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story.lead_photo.caption Frances McDormand is an itinerant working-class woman making her way along the margins of American society in “Nomadland,” one of the highlights of this year’s mostly virtual Toronto International Film Festival and Chloé Zhao’s follow-up to her extraordinary 2018 film “The Rider.”

Editor's note: Piers Marchant is covering this year's Toronto International Film Festival remotely, from his home in Philadelphia.

VIRTUAL TORONTO -- Home, they say, is where the heart is, but just what the word may actually mean is entirely up to our own interpretation. For some, it's a very specific sort of memory, with just the right smell of sumac from your mother's cooking. For others, it's an area of dread, laced with the acrid smell of punishing experience. Or it can be the absence of all but the sense of open road in front of you.

Take Scotland, for example. If it has a cinematic identity, as such, it seems like the kind of place, desolate and unforgiving, where individuals come to exit regular society and come to a land filled with eccentric loners (stoic and unique in their oddities), in order to get better in touch with their souls.

In Ben Sharrock's deadpan dramedy, "Limbo," his protagonist, Omar (Amir El-Masry), wants very much to go home, back to Syria where he used to live with his family, instead of stuck with a bedraggled group of would-be immigrants out on a remote island off the Scottish coast. Fleeing the bloody civil war in his home country, his parents moved to Istanbul, while his older brother made the choice to stay behind and fight for the cause. Omar, a professional musician in Syria, carries his grandfather's oud with him everywhere he goes -- the only other connection to his past is the occasional spotty telephone calls he can make to his mother from the sole callbox on the island, situated even farther out in the beautifully desolate Scottish countryside from the immigrants' barrack-like living quarters.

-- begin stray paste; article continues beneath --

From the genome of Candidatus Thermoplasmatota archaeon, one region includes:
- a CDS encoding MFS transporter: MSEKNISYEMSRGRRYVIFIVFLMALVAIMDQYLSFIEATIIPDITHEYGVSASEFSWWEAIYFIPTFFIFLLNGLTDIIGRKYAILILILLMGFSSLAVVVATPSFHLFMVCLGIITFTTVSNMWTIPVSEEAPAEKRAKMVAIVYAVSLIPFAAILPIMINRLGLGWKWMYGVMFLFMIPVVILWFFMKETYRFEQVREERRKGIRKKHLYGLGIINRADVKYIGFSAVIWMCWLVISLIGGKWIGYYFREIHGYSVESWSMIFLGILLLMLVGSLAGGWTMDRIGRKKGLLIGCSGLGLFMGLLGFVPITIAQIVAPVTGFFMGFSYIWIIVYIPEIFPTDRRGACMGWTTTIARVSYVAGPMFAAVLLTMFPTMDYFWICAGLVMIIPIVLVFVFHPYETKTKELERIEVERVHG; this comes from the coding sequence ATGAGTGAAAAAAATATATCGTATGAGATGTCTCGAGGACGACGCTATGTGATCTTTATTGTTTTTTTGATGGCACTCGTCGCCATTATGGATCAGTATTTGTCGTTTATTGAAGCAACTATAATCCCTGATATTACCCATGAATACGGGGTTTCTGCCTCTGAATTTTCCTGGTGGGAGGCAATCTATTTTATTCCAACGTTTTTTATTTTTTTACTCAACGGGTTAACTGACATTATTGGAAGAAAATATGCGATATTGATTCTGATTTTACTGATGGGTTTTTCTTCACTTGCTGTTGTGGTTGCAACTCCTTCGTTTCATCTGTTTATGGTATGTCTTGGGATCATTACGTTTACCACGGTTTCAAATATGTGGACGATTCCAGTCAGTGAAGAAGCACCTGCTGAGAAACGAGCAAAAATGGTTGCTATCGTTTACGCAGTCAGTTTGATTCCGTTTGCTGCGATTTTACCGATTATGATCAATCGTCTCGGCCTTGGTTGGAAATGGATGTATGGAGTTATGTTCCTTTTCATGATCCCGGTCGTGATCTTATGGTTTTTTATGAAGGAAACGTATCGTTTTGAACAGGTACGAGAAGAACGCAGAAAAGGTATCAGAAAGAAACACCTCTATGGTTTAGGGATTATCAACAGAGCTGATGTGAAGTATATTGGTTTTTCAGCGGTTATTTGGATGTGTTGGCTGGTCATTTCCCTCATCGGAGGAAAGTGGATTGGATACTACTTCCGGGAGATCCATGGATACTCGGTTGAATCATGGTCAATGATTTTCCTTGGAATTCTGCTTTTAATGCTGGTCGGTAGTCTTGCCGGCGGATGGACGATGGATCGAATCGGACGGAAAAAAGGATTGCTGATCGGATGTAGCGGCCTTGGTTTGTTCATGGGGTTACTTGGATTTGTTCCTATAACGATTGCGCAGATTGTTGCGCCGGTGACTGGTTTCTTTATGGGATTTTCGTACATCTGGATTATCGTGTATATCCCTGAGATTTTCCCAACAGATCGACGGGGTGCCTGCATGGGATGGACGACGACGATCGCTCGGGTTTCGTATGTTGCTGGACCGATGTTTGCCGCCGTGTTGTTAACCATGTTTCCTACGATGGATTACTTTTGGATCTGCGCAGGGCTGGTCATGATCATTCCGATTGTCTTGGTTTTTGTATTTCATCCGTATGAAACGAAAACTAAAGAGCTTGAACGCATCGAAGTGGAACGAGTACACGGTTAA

On the cusp of a certain kind of fame as a musician back in his native country, Omar can't seem to play anything at all now, because of the cumbersome cast over his broken right arm, and his sense of loss at being cut off from his family and his culture. He's a sweet-faced guy, but his gentleness belies the pain and isolation he's feeling. He befriends one of his flatmates, Farhad (Vikash Bhai), a mustachioed Freddy Mercury fanboy from Afghanistan, who takes the mantle of Omar's agent and manager, but nothing seems to free him from the pain of missing his parents, and the guilt he feels toward his brother, whom, he assumes, is in constant mortal danger back home.